Do you have a teacher story?
It seems to me that most people do. Many of us, when asked, can easily recall a story of a mentor figure who encountered us at just the right moment in our lives, the teacher who taught us a lesson much more important and profound than algebra or adverbs. The adult who invested in us when we were children, who looked at us and saw not only who we were but who we would become – and who cherished both.
I know I certainly have a teacher story; honestly, I have several. From English teachers who taught me not only how to write but how to find my voice to Spanish teachers who gave me confidence to use that voice even in a foreign tongue to music teachers who helped discover the deepest form of expression within myself, I have a long list of teachers to thank for who and where I am today.
The teacher story may not be a universal phenomenon in society today, but it’s definitely a cultural narrative to which we assign a great deal of value. One has only to look to Hollywood and movies like Dead Poets Society, Coach Carter, Music of the Heart, and so many more, to see evidence of our societal belief in and our cultural fascination with teachers that truly transform the lives of their students – and who, in doing so, often going far above and beyond their technical job descriptions.
Many of us can easily recall a story of a mentor figure who encountered us at just the right moment in our lives, the teacher who taught us a lesson much more important and profound than algebra or adverbs.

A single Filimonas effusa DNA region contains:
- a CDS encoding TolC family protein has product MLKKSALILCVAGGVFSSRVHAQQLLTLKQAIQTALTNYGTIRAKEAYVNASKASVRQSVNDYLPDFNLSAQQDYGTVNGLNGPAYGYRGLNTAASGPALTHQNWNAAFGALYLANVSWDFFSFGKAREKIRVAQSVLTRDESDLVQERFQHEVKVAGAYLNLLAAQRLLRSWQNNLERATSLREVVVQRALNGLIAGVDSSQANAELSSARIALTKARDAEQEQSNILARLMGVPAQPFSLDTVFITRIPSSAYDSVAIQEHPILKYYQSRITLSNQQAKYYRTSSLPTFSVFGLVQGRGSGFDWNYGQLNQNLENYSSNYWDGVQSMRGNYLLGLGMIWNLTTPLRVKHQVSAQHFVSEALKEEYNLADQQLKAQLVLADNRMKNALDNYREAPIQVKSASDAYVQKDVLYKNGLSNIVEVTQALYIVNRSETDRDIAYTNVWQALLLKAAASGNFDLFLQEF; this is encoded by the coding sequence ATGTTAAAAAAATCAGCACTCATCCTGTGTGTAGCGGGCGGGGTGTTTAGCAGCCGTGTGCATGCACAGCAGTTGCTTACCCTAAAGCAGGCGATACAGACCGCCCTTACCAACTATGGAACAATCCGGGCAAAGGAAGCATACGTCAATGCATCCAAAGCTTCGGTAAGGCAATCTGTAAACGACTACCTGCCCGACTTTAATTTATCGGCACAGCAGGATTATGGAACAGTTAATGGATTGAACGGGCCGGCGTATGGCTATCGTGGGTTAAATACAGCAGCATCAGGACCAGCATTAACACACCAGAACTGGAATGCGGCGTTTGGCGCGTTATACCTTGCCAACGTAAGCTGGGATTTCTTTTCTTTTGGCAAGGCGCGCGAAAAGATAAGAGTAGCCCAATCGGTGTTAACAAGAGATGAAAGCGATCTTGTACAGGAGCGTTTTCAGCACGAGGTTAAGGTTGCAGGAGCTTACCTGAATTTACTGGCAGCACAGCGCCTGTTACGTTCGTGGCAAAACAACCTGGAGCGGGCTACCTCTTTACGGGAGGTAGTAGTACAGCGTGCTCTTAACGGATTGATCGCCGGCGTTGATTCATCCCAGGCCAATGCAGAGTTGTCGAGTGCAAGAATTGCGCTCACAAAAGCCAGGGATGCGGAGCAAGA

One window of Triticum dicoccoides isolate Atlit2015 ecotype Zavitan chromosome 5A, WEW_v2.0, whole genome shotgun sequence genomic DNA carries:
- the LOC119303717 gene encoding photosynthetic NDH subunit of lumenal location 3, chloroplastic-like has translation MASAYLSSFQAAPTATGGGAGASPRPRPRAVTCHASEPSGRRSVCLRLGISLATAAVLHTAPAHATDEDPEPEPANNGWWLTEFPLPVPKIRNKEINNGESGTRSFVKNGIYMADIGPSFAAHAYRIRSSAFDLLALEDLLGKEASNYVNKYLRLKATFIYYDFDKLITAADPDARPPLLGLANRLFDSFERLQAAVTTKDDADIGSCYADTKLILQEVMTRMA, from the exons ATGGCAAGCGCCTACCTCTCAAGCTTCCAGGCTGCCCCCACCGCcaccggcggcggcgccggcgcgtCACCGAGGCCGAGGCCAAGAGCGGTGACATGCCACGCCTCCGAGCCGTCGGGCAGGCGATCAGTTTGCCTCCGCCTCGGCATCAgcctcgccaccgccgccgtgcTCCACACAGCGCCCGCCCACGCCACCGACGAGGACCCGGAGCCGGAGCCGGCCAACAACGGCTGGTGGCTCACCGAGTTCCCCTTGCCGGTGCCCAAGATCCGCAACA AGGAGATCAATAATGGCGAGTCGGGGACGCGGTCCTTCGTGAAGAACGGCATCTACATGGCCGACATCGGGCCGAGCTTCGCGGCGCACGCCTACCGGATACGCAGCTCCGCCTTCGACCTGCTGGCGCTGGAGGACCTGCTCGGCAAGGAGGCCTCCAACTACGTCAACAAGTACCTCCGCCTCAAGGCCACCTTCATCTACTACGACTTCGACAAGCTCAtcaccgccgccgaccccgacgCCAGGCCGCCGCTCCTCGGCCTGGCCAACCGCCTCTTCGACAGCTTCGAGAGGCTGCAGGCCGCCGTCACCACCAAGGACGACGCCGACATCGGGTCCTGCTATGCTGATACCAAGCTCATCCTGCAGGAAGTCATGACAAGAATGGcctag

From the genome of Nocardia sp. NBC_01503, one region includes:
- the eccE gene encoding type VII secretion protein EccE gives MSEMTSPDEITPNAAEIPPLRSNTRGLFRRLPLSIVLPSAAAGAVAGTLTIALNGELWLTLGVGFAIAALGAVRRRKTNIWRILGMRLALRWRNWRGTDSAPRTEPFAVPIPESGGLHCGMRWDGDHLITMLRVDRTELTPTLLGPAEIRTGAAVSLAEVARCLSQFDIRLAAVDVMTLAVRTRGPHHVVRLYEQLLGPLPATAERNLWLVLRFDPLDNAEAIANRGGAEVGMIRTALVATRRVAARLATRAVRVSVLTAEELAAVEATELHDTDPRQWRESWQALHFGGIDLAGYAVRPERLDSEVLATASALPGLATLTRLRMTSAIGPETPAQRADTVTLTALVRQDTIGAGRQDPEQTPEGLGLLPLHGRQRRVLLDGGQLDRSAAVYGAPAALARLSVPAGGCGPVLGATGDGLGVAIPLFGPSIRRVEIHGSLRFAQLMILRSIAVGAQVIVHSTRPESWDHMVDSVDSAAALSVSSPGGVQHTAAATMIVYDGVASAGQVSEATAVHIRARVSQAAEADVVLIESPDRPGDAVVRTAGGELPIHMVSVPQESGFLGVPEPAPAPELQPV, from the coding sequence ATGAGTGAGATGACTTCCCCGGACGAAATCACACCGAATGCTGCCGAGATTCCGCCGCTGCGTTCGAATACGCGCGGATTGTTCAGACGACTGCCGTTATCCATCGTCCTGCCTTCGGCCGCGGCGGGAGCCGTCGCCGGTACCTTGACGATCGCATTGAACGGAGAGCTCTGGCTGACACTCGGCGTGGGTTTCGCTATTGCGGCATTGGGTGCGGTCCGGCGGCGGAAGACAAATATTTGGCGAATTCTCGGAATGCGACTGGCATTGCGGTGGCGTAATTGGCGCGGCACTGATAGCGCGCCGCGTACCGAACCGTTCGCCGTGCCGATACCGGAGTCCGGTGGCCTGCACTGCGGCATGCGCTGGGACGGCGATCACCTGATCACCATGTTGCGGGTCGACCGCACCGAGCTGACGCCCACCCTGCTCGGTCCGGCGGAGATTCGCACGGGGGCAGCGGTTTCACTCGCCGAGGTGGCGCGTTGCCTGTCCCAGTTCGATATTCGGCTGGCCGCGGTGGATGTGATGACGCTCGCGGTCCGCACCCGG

Over the last month, as I have been developing this issue of Unbound, I’ve spent a lot of time reflecting with others on the purpose of education. We’ve sat down together and wrestled with questions not only of how we educate, but also of why. What do we educate for? What do we want children to gain, learn, take from their educational experience?
Listen to a sampling of the answers I’ve heard: We educate for reconciliation, for wholeness, for shalom. We educate for citizenship – for public engagement and moral formation. We educate to gain understanding and appreciation of ourselves, others, and the world around us. We educate for human dignity and for cultural awareness, understanding, and literacy. We educate to build peace.
How’s that for a new “common core”?
Forgive me, I don’t mean to be flippant. I do believe that inherent in all of these answers is the assumption that we also educate for a certain intellectual and technical capabilities that will help a student “make it” in life. Many have discussed the need for education that allows students to gain the basic knowledge and skills that will prepare them for the working world. But it seems from the conversations I’ve had recently that many if not most people believe that an education that stops there is woefully inadequate.